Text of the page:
He’s in an international boom. He’s an international figure who’s very safe in Iran. But he makes it sound like everybody can sleep peacefully in Iran. That is really not the case. If you’re in a position of power, you should not assume that everyone else is in that same position. So what I am saying is, “Please do not make it sound like all the people in Iran have a peaceful and calm life like you do.” When I open my mouth and say something, I want to represent the reality of life in my country. The truth is that we are in a very bad situation in Iran, and we need to talk about it.

Mr. Kiarostami must remember that there’s a big difference between his filmmaking and my filmmaking; we’re not making the same kind of films. My filmmaking, like that of Jafar Panahi and Rakhshan Bani-Etemad, is political; we take the camera out into society. Naturally, we don’t get permission to film as easily as Kiarostami does to make his art films. I want to speak of political and sociological resistance in my films, as I have always done and as I will continue to do.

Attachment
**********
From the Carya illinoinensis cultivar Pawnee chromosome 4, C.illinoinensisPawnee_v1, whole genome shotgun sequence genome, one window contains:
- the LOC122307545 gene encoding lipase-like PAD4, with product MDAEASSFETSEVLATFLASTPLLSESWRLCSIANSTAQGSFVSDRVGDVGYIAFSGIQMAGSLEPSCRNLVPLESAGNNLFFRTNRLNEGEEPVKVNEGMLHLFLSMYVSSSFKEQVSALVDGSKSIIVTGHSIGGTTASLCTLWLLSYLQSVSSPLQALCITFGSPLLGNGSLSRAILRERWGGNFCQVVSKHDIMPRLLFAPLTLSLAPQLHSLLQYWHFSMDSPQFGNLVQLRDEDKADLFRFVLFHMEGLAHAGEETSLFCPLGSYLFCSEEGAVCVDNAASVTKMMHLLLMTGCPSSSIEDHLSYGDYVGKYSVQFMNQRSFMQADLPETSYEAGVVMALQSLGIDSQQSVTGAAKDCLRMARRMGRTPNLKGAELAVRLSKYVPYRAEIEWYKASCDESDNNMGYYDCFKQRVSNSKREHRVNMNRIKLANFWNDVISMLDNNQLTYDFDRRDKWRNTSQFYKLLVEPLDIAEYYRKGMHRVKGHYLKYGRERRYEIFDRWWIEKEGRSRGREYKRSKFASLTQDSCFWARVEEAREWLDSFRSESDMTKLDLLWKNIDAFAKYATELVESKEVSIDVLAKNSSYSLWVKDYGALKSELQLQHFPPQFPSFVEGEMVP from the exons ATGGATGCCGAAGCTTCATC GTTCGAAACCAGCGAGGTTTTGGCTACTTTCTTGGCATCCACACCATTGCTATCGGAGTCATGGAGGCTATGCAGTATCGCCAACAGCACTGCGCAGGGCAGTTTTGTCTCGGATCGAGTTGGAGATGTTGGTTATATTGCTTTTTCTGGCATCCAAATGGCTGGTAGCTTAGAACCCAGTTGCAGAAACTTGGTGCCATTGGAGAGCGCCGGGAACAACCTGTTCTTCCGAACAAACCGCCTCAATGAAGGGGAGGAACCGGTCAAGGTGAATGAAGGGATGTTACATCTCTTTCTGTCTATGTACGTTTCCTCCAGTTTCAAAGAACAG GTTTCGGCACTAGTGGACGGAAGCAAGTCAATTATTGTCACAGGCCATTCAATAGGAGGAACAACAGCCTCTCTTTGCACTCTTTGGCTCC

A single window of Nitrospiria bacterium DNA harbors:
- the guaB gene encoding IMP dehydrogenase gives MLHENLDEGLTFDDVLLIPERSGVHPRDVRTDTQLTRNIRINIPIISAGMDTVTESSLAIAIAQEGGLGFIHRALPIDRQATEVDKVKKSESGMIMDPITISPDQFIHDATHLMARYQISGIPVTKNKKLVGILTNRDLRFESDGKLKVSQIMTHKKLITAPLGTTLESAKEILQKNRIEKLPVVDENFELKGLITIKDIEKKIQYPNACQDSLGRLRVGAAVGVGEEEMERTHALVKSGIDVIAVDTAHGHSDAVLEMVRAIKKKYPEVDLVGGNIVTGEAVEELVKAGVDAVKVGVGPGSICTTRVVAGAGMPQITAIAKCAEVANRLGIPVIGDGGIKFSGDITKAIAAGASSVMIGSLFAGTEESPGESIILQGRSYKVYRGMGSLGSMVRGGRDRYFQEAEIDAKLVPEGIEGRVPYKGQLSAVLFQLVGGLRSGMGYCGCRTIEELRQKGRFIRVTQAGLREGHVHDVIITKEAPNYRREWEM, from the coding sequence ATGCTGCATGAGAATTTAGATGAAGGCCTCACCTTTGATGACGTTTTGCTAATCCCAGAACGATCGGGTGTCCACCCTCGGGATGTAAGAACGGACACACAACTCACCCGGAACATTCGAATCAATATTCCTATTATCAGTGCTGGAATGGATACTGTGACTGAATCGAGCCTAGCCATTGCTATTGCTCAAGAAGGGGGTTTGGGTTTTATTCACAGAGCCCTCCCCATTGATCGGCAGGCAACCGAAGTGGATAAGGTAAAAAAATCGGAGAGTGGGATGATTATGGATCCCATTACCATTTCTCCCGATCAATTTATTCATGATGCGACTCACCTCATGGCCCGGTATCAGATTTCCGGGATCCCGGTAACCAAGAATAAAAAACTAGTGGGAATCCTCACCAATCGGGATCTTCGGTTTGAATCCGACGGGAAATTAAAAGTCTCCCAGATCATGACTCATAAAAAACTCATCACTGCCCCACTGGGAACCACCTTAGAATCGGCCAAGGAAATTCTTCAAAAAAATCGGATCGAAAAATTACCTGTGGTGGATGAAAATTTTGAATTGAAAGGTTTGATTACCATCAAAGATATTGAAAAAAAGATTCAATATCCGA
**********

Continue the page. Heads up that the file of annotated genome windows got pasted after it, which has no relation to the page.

In my letter to him, I invited him for further dialogue. But I want to ask you to do some research and find out whether or not I’m telling the truth. I want you to find the truth on your own.

Would you like to comment directly on the situation with Jafar Panahi? The problem is that in his letter, Kiarostami says that the arrest of Jafar Panahi has to do with the Cultural Ministry. But the truth is that the Cultural Ministry is really nobody in Iran. This didn’t come from them, it came from higher up. These kind of arrests come from the Presidency and leadership of Iran. We have to realize that once Jafar Panahi has been to jail, he’s not going to be the same person after he gets out. He will be changed. Right now, in jail, they’re killing his feelings and his emotions. It’s not very easy in countries like mine to have filmmakers. Once we have them, we cannot afford to lose them.

 

Article by Filmmakermagazine.com